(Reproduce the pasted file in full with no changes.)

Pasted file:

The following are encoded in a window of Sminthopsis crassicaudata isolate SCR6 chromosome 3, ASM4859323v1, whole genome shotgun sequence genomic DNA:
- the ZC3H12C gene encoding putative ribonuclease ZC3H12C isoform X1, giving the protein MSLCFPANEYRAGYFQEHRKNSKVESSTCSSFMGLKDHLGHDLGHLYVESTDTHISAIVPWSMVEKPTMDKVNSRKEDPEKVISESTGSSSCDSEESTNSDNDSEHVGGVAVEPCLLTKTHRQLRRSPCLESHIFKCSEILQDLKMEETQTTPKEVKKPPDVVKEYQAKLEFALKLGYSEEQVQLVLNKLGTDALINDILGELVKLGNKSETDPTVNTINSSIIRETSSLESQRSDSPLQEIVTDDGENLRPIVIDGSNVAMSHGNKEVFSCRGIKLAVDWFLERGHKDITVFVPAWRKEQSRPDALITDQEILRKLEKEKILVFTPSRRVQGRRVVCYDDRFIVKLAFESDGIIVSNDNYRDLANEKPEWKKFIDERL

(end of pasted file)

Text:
The following are encoded in a window of Sminthopsis crassicaudata isolate SCR6 chromosome 3, ASM4859323v1, whole genome shotgun sequence genomic DNA:
- the ZC3H12C gene encoding putative ribonuclease ZC3H12C isoform X1, giving the protein MSLCFPANEYRAGYFQEHRKNSKVESSTCSSFMGLKDHLGHDLGHLYVESTDTHISAIVPWSMVEKPTMDKVNSRKEDPEKVISESTGSSSCDSEESTNSDNDSEHVGGVAVEPCLLTKTHRQLRRSPCLESHIFKCSEILQDLKMEETQTTPKEVKKPPDVVKEYQAKLEFALKLGYSEEQVQLVLNKLGTDALINDILGELVKLGNKSETDPTVNTINSSIIRETSSLESQRSDSPLQEIVTDDGENLRPIVIDGSNVAMSHGNKEVFSCRGIKLAVDWFLERGHKDITVFVPAWRKEQSRPDALITDQEILRKLEKEKILVFTPSRRVQGRRVVCYDDRFIVKLAFESDGIIVSNDNYRDLANEKPEWKKFIDERL